Now I know some bloggers write a blog almost every day, but for me, fifty is a satisfying number and maybe that’s why I like the colour of the fifty-dollar bill. I might like the colour of the one hundred-dollar bill, but I’ve never spotted one. Maybe they're extinct.
We parked our vehicles next to a brand new emergency station. This little building has a land-line phone, a wood stove, a bench or two and a goodly amount of firewood. I have, at other times in my life, attempted to get trapped in one of these emergency mountain accommodations, just so my partner and I would be forced to share the hut overnight with only a little food, a large bottle of champagne and some big ideas.
But first, we had to pass a little washroom. Which always causes us to stop for a few seconds of silence. For it was here some hikers came upon a woman lying on the ground, bleeding and very close to death. Standing on her was a coyote. The hikers had shouted and thrown all kinds of things at the coyote while the coyote remained reluctant to flee his or her takeout. He did scram off eventually, but, sadly, left the woman critically injured. Apparently she was able to whisper her name before she died. A sad tragedy and a clear warning to never take wildlife for granted.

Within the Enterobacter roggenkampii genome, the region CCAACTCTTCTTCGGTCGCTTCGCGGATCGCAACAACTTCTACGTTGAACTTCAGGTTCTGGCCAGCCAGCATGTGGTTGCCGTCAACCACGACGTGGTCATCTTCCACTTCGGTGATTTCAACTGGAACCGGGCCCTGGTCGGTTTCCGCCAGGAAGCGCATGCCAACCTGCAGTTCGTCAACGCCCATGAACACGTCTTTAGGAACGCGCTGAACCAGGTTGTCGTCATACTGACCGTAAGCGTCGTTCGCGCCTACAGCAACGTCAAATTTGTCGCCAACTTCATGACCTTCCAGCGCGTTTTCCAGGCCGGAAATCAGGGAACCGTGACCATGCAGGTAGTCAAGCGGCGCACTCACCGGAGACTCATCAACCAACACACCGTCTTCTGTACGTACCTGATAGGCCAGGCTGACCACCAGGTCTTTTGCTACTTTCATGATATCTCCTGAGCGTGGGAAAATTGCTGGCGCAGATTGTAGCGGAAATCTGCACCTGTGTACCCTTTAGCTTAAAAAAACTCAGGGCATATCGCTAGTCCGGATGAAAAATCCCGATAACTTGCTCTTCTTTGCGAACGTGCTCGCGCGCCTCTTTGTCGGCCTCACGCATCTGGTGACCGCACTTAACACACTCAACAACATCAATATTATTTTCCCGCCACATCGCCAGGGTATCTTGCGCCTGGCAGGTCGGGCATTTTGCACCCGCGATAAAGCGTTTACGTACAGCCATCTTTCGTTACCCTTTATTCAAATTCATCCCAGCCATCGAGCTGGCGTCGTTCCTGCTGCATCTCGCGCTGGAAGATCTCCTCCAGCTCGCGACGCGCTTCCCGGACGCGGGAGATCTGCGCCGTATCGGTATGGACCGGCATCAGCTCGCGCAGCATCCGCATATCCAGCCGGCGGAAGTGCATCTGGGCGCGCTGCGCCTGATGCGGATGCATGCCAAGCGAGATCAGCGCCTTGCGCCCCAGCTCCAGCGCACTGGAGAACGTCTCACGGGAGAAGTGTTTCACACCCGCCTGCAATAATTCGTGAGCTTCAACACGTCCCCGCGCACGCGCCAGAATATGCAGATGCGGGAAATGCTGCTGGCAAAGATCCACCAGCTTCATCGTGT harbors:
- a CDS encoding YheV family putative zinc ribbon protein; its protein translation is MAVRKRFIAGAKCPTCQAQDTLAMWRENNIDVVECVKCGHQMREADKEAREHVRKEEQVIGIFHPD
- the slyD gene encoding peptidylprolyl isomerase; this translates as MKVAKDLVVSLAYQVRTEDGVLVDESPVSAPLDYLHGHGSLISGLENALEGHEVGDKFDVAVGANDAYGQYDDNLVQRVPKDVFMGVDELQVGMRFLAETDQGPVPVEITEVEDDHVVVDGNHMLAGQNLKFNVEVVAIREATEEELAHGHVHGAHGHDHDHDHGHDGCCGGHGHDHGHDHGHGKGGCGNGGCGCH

One of the characteristics of the Skyline trail is that a hiker has about an eighty percent chance of seeing a moose or two. One hiker with us had never been on this trail and he was looking forward to seeing a moose. He was hoping to get a photo of one.
Well, not too far in, we all saw a moose run across the trail in front of us. None of us was camera ready, but we all did see the moose and we all laughed and joked about how nobody had their camera or cell phone ready for the ‘BIG MOOSE PICTURE’.
About halfway down the trail is a huge, fenced-in area with two gigantic gates. This barrier protects acres and acres of land where they plan on planting about 50,000 trees. The moose have devastated the forest in this part of the highlands.
We entered through a tall gate and walked to the other end, where we exited by another tall gate. It felt like being in Jurassic Park, so I stopped snowshoeing for a brief time, and imagined feeling the vibrations of gigantic moose dinosaur feet stomping outside our fenced-in refuge. I have a vivid imagination.
At the look-out we couldn’t look out. There was nothing to see but gray snow-filled emptiness. So, as the wind attempted to gain entry to our bare skin and we bundled up tighter than ever, we ate a quick snack. Eventually, it got so blizzardy we could hardly see twenty feet in front of us. So we headed back. The snow settled down once we got into the forest.
Out by the singing rill,